St James the Great, Norton Juxta Kempsey, receive funding for urgent repairs to enable mission18 Dec 2019 By Laura Farmer
Repairs to the tower and roof of St James the Great, Norton Juxta Kempsey, to take place, in addition to the installation of new heating and lighting, thanks to three different grants from various organisations.
Grade II listed St James the Great Church in Norton Juxta Kempsey will undergo essential repairs and modernisation following grants totalling £32,250 provided by the All Churches Trust, the Garfield Weston Foundation and the National Churches Trust.
Grants from the Garfield Weston Foundation and the National Churches Trust will enable urgent repairs to the 12th century church’s tower and roof, making it watertight and in turn helping to remove it from Historic England’s ‘At Risk’ Register.
The Revd Mark Badger, Vicar of St James the Great, said, “We’re delighted that we’ve received this support from the Garfield Weston Foundation and the National Churches Trust. St James has been at the centre of the community in Norton since medieval times and it’s great to know that we are a step closer to preserving it for future generations.”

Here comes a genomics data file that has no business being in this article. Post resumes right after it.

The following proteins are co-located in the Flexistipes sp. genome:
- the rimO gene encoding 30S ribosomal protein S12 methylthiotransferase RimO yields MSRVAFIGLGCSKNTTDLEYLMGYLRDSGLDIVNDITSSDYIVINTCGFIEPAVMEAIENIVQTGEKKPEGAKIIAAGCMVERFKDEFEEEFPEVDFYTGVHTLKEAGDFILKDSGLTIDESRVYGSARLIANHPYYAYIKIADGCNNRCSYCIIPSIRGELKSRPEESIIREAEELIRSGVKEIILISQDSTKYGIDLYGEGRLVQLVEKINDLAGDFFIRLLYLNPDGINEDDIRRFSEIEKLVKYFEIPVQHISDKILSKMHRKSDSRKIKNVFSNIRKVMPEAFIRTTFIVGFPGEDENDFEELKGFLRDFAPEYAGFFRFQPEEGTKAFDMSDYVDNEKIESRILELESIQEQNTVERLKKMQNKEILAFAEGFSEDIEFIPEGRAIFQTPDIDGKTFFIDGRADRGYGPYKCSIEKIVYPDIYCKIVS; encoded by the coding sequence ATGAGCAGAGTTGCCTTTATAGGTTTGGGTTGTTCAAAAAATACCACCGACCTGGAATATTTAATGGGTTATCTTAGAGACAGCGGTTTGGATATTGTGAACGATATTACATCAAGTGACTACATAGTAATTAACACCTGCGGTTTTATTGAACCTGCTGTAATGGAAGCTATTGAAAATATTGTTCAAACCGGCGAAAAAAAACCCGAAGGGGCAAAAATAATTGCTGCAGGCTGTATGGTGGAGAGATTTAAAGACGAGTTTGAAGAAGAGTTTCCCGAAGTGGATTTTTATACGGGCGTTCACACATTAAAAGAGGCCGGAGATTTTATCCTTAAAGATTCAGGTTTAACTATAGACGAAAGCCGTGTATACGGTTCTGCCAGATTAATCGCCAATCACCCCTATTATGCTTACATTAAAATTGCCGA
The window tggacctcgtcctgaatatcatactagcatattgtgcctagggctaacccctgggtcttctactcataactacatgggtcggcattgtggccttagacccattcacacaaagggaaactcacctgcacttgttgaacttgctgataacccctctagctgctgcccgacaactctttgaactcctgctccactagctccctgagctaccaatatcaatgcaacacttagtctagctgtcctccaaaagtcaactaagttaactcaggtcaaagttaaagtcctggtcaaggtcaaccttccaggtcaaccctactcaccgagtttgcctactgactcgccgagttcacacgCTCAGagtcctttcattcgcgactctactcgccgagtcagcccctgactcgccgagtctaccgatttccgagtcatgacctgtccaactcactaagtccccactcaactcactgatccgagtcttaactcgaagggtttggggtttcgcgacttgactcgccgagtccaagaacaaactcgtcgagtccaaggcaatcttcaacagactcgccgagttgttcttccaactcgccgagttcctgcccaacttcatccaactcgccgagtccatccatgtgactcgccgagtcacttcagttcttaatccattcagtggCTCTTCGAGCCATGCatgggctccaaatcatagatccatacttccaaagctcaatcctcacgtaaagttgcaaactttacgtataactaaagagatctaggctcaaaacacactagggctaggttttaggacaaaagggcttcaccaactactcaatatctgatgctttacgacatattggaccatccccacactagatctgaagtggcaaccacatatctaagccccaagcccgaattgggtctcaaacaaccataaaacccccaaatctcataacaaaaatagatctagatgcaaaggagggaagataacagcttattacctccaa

St James the Great have also received a grant of £2,250 from the All Churches Trust towards the installation of new heating and lighting systems. Improved heating will allow for the church building to be used throughout the year, enabling wider community use of the building and greater creativity in the provision of mission and outreach events.
“This funding affords us a wonderful opportunity not only to honour and celebrate our history and heritage, but, perhaps more importantly, to add new chapters to it!” Mark continued. “We are committed to making St James fit for purpose as a spiritual and community resource, to making our church not only a sacred place but also a shared space, where community can be celebrated and strengthened for generations to come.”
Numerous churches, chapels and charities in the UK will benefit from the latest grants from various organisations like the National Churches Trust, to help tackle urgent repairs, carry out essential maintenance and install modern facilities such as toilets and kitchens.